• ACCU-SCOPE Excelis 4K features both USB and HDMI connections and adds a GigE Ethernet port.
    • Live stream directly to a monitor via HDMI without a computer.  Use a 4K monitor for the best viewing.
    • Use the GigE port to connect to a local network.  Any computer on the same network and with CaptaVision+ installed can view live images and even control the camera.
    • The USB 3.0 port connects to your Windows or Mac PC for camera control and advanced imaging capabilities using CaptaVision+.
  • The ACCU-SCOPE SKYE WiFi 2 camera provides both WiFi and USB connection options.
    • The 2.4GHz and 5GHz WiFi bands are ideal for connecting to an Apple iOS or Android mobile device with the SKYE View 2 mobile app.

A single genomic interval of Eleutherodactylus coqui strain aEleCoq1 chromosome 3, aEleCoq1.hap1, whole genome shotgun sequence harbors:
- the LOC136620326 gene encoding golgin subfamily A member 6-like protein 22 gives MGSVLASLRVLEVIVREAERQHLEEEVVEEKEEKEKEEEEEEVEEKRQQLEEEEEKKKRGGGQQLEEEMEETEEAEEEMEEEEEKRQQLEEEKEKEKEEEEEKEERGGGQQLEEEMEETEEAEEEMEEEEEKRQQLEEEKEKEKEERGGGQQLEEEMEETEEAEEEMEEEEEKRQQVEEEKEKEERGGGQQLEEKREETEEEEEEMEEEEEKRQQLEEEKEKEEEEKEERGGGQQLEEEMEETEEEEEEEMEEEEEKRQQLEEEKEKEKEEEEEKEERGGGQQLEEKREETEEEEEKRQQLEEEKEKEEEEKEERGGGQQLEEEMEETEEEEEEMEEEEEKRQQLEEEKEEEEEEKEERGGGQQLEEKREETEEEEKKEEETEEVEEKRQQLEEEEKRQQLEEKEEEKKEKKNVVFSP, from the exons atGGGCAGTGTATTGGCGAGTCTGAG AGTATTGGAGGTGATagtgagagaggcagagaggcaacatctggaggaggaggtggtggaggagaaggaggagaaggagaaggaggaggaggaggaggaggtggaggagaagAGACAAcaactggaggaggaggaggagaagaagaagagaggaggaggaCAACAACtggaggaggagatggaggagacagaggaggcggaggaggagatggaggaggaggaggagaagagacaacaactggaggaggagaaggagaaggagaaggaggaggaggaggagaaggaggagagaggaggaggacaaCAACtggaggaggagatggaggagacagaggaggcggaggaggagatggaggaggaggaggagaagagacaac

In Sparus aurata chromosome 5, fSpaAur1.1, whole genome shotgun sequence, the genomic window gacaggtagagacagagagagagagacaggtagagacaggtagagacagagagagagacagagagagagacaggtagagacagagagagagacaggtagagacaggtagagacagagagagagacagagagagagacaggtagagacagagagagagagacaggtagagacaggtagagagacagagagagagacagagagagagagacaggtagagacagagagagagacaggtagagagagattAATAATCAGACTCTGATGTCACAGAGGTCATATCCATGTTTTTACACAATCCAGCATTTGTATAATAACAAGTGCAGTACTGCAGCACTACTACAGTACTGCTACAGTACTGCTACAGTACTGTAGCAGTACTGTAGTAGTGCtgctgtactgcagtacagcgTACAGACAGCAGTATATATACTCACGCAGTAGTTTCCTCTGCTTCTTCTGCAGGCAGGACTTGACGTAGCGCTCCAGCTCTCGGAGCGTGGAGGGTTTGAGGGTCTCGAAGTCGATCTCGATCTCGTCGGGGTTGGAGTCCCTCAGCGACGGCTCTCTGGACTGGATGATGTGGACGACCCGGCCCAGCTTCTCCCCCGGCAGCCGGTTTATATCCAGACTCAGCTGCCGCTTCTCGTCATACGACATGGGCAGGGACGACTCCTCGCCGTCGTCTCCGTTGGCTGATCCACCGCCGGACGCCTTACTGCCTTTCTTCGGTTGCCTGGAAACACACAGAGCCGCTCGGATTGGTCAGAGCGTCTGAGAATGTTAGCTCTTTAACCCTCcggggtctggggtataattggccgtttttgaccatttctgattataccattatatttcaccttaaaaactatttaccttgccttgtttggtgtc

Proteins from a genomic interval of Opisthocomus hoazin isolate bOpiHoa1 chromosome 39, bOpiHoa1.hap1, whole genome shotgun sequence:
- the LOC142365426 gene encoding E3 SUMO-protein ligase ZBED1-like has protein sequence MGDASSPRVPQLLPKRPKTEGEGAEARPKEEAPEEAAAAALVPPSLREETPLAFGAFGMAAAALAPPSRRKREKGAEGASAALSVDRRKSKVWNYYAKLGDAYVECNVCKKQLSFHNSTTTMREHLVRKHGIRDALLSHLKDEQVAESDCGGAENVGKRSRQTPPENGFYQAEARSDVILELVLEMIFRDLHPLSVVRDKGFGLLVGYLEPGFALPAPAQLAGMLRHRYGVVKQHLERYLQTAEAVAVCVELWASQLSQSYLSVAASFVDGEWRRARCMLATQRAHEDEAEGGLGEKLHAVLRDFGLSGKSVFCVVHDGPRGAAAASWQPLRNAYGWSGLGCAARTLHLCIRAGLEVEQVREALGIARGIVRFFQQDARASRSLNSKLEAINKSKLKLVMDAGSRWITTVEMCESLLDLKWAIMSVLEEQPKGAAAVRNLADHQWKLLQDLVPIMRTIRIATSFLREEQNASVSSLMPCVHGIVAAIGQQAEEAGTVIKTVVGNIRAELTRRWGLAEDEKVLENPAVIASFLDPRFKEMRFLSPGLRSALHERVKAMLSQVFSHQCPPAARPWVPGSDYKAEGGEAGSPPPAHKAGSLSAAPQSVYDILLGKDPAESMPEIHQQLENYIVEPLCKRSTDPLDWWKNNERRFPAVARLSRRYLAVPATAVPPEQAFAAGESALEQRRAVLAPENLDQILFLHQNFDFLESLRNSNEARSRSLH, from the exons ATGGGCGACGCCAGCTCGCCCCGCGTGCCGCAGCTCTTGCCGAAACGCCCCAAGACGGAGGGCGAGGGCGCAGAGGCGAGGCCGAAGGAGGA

• PC users can connect to the SKYE WiFi 2 camera by WiFi or USB and control the camera with the SKYE View 2 for Windows app.  Mac support is not yet available.
    • SKYE WiFi 2 supports up to 13 connected devices without appreciable loss in frame rate.

The take-home message:  Choose a camera that offers the best type of connection for your type of work.  Students love to use their cell phones, so a WiFi camera may be attractive for classroom settings (NOTE: Due to traffic on WiFi bands, only a few WiFi cameras may be able to operate simultaneously in a classroom environment).  A USB camera may be optimal for situations where you have a dedicated imaging station with a microscope and computer.  A GigE connection may be ideal for high bandwidth and access to live images across a facility’s computer network.  You have plenty of options!

Stop back later for our next issue where we'll discuss controlling your camera.